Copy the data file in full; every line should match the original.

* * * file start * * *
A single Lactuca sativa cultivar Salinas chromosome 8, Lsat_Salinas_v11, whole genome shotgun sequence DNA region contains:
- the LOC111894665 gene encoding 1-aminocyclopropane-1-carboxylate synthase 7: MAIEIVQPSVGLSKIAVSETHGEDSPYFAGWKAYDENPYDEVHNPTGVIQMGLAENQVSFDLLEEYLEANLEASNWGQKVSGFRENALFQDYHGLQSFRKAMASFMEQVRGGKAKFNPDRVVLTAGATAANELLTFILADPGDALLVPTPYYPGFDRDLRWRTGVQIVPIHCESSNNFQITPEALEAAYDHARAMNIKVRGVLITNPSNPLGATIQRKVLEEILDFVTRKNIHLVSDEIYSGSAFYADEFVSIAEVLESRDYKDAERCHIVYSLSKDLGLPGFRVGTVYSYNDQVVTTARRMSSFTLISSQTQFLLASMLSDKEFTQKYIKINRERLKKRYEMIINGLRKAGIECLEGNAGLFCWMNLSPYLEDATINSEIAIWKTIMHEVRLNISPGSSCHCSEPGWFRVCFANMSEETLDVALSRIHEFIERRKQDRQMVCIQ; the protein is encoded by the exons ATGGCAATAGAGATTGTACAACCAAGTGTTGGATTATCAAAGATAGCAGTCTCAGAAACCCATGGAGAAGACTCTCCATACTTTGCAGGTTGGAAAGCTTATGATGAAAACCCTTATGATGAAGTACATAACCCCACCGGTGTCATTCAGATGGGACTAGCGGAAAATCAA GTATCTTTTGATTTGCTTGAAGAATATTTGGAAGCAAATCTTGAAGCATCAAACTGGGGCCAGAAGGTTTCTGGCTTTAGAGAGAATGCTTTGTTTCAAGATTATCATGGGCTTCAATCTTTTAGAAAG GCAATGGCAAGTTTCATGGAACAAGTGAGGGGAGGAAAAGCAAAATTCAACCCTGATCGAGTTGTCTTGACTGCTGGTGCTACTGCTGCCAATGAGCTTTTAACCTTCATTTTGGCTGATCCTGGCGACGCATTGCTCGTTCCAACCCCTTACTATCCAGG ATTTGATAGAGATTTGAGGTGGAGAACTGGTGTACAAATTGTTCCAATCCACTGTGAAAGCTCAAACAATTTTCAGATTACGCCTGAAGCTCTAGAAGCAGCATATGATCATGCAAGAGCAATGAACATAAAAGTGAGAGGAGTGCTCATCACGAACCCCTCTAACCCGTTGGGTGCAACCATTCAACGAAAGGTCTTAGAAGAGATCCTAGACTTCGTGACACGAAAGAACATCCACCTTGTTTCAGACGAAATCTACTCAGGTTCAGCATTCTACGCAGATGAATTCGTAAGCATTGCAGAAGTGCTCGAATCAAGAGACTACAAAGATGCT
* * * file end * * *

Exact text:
A single Lactuca sativa cultivar Salinas chromosome 8, Lsat_Salinas_v11, whole genome shotgun sequence DNA region contains:
- the LOC111894665 gene encoding 1-aminocyclopropane-1-carboxylate synthase 7: MAIEIVQPSVGLSKIAVSETHGEDSPYFAGWKAYDENPYDEVHNPTGVIQMGLAENQVSFDLLEEYLEANLEASNWGQKVSGFRENALFQDYHGLQSFRKAMASFMEQVRGGKAKFNPDRVVLTAGATAANELLTFILADPGDALLVPTPYYPGFDRDLRWRTGVQIVPIHCESSNNFQITPEALEAAYDHARAMNIKVRGVLITNPSNPLGATIQRKVLEEILDFVTRKNIHLVSDEIYSGSAFYADEFVSIAEVLESRDYKDAERCHIVYSLSKDLGLPGFRVGTVYSYNDQVVTTARRMSSFTLISSQTQFLLASMLSDKEFTQKYIKINRERLKKRYEMIINGLRKAGIECLEGNAGLFCWMNLSPYLEDATINSEIAIWKTIMHEVRLNISPGSSCHCSEPGWFRVCFANMSEETLDVALSRIHEFIERRKQDRQMVCIQ; the protein is encoded by the exons ATGGCAATAGAGATTGTACAACCAAGTGTTGGATTATCAAAGATAGCAGTCTCAGAAACCCATGGAGAAGACTCTCCATACTTTGCAGGTTGGAAAGCTTATGATGAAAACCCTTATGATGAAGTACATAACCCCACCGGTGTCATTCAGATGGGACTAGCGGAAAATCAA GTATCTTTTGATTTGCTTGAAGAATATTTGGAAGCAAATCTTGAAGCATCAAACTGGGGCCAGAAGGTTTCTGGCTTTAGAGAGAATGCTTTGTTTCAAGATTATCATGGGCTTCAATCTTTTAGAAAG GCAATGGCAAGTTTCATGGAACAAGTGAGGGGAGGAAAAGCAAAATTCAACCCTGATCGAGTTGTCTTGACTGCTGGTGCTACTGCTGCCAATGAGCTTTTAACCTTCATTTTGGCTGATCCTGGCGACGCATTGCTCGTTCCAACCCCTTACTATCCAGG ATTTGATAGAGATTTGAGGTGGAGAACTGGTGTACAAATTGTTCCAATCCACTGTGAAAGCTCAAACAATTTTCAGATTACGCCTGAAGCTCTAGAAGCAGCATATGATCATGCAAGAGCAATGAACATAAAAGTGAGAGGAGTGCTCATCACGAACCCCTCTAACCCGTTGGGTGCAACCATTCAACGAAAGGTCTTAGAAGAGATCCTAGACTTCGTGACACGAAAGAACATCCACCTTGTTTCAGACGAAATCTACTCAGGTTCAGCATTCTACGCAGATGAATTCGTAAGCATTGCAGAAGTGCTCGAATCAAGAGACTACAAAGATGCT